Sen. Roger Thompson, R-Okemah, is the principal author of the legislation, co-authored by Sen. AJ Griffin, R-Guthrie; Sen. Stephanie Bice, R-Oklahoma City; Sen. Jason Smalley, R-Stroud; Sen. Marty Quinn, R-Claremore; Sen. Lonnie Paxton, R-Tuttle; and Sen. Julie Daniels, R-Bartlesville. Thompson, who chairs the Senate Appropriations Subcommittee on Finance, said the legislation would give legislators and their constituents a clearer understanding of exactly how agencies are using their state appropriated resources, and an opportunity to redirect how those resources are allocated to prioritize the needs of citizens.

“The biggest responsibility the Legislature has is writing and passing the budget. One way or another, it impacts every single person in our state,” Thompson said. “By digging deeper and really examining all the programs, services and other expenses these major agencies are funding, the public is going to be more fully informed about how those dollars are being used, and lawmakers will have the ability to be better stewards of those dollars.”

Agencies that would be subject to this legislation include the Department of Education; CareerTech; Department of Transportation; the Oklahoma Health Care Authority; the Department of Mental Health and Substance Abuse; the Department of Human Services; and the Department of Corrections. While annual appropriations to Higher Education are more than $100 million, the state constitution restricts the Legislature from specifying how the appropriation is allocated.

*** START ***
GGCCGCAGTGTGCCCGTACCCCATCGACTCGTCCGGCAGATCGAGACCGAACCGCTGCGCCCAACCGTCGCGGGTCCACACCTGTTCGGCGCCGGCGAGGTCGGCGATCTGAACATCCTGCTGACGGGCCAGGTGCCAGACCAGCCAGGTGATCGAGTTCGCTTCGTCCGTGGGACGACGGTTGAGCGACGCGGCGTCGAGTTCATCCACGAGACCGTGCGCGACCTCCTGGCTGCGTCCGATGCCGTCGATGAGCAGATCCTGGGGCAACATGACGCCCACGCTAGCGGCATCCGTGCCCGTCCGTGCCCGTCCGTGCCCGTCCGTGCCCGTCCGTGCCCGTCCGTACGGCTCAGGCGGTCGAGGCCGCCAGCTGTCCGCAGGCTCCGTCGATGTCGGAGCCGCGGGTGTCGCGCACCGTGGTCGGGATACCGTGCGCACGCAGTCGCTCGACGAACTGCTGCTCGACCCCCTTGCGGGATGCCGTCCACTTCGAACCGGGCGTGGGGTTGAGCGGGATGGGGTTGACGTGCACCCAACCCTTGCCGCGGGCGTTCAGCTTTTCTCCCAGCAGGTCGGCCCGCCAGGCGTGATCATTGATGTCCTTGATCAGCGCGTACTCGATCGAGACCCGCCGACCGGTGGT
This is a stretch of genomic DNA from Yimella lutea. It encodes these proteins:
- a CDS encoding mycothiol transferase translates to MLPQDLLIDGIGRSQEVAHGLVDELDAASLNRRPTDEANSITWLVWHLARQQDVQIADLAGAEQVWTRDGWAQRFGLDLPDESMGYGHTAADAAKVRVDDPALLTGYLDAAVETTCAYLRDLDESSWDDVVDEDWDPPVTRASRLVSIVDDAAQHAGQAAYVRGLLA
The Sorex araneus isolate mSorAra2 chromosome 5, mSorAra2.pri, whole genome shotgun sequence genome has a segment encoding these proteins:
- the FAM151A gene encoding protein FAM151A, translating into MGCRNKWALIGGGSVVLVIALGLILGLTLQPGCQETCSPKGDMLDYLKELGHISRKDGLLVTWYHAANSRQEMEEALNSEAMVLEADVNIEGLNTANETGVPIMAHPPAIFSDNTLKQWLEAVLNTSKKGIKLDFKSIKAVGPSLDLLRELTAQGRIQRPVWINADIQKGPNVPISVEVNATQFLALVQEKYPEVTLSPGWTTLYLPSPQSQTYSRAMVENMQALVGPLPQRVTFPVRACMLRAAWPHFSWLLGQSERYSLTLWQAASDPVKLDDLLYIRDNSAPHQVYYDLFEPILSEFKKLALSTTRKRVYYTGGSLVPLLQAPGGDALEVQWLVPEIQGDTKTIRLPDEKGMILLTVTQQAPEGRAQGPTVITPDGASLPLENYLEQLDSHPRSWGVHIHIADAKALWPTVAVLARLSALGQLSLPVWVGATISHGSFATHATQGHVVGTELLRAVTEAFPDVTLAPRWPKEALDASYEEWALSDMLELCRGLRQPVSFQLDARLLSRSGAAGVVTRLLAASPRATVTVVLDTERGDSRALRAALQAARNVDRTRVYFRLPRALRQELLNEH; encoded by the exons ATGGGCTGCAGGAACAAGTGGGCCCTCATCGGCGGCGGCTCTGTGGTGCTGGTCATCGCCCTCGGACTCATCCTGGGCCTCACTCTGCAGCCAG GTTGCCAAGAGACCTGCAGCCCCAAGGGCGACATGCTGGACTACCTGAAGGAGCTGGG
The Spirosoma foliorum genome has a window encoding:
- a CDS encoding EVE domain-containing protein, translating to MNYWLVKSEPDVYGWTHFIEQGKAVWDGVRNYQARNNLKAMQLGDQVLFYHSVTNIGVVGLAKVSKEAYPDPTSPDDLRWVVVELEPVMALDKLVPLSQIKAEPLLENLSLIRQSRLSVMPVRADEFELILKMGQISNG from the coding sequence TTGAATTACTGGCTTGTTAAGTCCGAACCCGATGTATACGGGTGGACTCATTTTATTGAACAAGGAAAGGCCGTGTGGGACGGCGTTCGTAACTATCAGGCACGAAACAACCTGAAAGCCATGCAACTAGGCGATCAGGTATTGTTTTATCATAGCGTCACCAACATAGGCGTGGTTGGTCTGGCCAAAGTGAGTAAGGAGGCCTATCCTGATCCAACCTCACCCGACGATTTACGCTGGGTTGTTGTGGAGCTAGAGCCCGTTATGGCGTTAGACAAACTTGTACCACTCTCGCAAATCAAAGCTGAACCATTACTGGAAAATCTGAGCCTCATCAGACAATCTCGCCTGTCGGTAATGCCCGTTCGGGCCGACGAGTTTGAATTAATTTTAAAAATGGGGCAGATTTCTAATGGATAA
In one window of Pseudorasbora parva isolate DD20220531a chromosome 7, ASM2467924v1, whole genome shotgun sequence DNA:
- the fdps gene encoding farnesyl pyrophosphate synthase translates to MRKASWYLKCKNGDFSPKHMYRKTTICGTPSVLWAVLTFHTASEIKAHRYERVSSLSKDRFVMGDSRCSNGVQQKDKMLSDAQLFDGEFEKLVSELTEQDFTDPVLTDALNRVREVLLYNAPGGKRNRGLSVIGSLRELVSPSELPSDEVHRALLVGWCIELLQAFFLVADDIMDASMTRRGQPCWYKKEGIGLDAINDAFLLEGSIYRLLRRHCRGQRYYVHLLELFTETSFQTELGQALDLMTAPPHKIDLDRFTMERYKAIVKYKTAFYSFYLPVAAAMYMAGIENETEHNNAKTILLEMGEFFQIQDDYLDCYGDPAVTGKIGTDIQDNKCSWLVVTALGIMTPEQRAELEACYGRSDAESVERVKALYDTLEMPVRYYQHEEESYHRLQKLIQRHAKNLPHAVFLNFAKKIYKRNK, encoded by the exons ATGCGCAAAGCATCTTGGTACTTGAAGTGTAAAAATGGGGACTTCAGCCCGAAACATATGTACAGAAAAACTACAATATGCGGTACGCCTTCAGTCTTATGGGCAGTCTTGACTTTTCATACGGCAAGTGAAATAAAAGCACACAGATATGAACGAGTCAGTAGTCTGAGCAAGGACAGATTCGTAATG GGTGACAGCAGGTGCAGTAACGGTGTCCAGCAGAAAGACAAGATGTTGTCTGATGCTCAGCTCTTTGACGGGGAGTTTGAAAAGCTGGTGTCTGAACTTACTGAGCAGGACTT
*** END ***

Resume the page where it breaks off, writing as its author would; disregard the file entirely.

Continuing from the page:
“Line item budgeting is not a new concept. It was done through 2009 and then was ended in order to give agencies more flexibility in times of limited resources,” Thompson said. “But the bottom line is lawmakers are the representatives of the people—we are making decisions on their behalf and are accountable to them in ways state agencies are not. This is our responsibility, especially as we face continued budget challenges.”

Bridenstine to NASA? Rumors heat up

NASA Watch, a news site focused on the space agency, and Arstechnica, a tech/science news site, are both reporting that Oklahoma Congressman Jim Bridenstine will likely be announced in the coming weeks as the Trump administration’s pick for NASA Administrator.

The Deputy #NASA Admin position was decided a month ago. Administrator was decided upon a week or so later. Formal announcement in Sept

— NASA Watch (@NASAWatch) August 15, 2017

Oh yes Jim Bridenstine = #NASA Administrator and John Schumacher = Deputy Administrator

— NASA Watch (@NASAWatch)

Fallin will call special session to adjust appropriations

Governor Mary Fallin Says Special Legislative Session Necessary to Adjust State Appropriations 

OKLAHOMA CITY – Governor Mary Fallin today said the Legislature must return in special session to deal with the $215 million shortfall caused by a proposed smoking cessation fee being struck down.